Vesture and funerals after suicide prompt debate at Synod

by
15 July 2016

Sam Atkins

The Bishop of St Albans, Dr Alan Smith

The Bishop of St Albans, Dr Alan Smith

THE Synod gave first consideration on Saturday morning to Draft Amending Canon No. 36, Canon B 8 (Of the vesture of ordained and authorized ministers during the time of divine service) and Canon B 38 (Of the burial of the dead).

Introducing the debate was the Bishop of St Albans, Dr Alan Smith, who chairs the steering committee. The draft amending canon was the result of private members’ motions from the previous quinquennium.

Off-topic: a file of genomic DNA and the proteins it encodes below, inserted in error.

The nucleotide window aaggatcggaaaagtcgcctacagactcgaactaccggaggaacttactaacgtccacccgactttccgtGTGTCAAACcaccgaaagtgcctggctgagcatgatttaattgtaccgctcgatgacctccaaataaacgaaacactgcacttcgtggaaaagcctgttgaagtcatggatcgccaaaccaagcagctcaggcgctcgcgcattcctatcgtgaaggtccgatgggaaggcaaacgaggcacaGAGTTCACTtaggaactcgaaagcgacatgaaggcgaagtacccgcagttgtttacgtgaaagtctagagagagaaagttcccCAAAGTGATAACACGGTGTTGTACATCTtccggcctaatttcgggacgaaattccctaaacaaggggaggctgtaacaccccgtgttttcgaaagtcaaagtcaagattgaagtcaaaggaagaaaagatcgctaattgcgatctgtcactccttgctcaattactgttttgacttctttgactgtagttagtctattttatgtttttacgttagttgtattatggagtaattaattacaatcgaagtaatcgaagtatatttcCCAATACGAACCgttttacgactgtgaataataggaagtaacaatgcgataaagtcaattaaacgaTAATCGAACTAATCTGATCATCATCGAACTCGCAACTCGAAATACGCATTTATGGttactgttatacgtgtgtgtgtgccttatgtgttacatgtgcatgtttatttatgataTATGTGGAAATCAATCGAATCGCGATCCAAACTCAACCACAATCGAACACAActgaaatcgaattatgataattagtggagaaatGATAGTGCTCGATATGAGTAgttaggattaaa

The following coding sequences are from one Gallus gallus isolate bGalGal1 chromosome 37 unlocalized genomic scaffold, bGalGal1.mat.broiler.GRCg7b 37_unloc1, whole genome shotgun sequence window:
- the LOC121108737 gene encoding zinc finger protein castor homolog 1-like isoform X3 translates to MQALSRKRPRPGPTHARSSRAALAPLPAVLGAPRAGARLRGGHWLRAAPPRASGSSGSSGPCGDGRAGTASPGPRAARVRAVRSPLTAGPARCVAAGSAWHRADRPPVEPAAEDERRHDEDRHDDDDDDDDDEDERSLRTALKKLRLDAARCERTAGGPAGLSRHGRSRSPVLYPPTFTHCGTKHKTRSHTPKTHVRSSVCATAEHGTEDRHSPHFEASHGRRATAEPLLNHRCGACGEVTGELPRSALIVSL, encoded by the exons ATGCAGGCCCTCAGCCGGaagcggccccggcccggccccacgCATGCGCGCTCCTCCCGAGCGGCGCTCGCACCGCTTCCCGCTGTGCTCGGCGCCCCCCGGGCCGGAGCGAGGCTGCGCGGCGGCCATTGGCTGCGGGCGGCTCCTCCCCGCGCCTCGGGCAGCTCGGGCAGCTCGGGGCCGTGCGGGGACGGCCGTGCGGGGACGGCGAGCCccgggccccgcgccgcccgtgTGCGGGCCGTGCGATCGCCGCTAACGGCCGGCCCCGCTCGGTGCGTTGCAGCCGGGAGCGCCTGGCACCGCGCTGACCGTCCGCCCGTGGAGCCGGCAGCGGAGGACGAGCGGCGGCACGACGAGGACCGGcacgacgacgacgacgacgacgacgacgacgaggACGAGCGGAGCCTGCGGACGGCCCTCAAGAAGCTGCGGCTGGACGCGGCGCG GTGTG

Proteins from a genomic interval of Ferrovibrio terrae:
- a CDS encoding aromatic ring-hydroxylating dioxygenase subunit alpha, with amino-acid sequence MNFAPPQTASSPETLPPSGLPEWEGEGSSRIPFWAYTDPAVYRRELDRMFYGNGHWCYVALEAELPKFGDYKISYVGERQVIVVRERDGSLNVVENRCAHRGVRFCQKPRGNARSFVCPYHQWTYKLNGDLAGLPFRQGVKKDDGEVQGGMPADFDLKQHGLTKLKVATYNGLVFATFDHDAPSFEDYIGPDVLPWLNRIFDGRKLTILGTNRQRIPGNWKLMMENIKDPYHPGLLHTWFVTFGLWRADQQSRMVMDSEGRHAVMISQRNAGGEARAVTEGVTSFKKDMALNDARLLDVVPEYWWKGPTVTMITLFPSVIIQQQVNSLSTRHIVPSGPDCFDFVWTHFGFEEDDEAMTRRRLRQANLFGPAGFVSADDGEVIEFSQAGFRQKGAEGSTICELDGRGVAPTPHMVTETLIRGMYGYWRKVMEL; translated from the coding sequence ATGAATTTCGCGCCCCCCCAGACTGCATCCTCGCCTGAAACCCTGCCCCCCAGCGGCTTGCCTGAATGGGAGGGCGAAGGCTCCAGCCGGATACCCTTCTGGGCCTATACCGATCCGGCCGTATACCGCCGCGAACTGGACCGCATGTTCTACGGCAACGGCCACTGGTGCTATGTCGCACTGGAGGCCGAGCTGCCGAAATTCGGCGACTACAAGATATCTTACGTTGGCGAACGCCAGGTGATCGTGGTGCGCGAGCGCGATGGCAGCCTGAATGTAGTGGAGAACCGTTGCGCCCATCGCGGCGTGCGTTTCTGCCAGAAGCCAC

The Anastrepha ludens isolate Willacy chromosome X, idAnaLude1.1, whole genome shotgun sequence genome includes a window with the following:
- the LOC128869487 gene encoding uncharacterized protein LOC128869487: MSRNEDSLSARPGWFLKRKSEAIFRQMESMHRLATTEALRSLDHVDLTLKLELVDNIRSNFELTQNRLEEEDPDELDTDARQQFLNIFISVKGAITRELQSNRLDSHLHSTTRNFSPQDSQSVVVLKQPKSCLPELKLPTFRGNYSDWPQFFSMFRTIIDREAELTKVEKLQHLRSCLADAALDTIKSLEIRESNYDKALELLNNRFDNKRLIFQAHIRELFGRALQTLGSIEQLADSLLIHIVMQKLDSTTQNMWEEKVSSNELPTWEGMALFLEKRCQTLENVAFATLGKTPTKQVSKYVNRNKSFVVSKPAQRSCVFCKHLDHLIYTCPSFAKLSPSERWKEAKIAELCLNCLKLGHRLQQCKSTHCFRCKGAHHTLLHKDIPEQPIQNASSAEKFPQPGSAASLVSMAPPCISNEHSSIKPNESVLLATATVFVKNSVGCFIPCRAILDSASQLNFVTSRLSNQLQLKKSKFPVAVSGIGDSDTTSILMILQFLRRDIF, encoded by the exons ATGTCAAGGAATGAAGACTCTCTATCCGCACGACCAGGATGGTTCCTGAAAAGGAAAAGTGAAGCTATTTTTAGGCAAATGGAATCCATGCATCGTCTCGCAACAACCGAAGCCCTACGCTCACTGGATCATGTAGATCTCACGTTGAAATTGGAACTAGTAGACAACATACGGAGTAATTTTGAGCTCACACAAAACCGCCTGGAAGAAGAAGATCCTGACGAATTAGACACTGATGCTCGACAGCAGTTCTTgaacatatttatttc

The first concerned Canon B 8 and asked that it be amended so that wearing vesture — specifically a surplice or alb, with scarf or stole — be made optional rather than mandatory. The changes would allow priests to adopt another form of dress if doing so would “benefit the mission of the Church” and after consulting with their PCC.

Similarly, for occasional offices, priests would be allowed to dispense with vesture after discussion with those involved in the funeral, baptism, or wedding. If a minister chose not to wear robes, what he or she did wear instead would have to be suitable and “seemly”.

The amendment to Canon B 38 would allow a minister to use the normal funeral service, prescribed in either the Book of Common Prayer or Common Worship, for someone who took his or her own life while in sound mind, or who died unbaptised. Currently, priests could conduct funeral services in either instance, but the service used must be a special one approved by the bishop.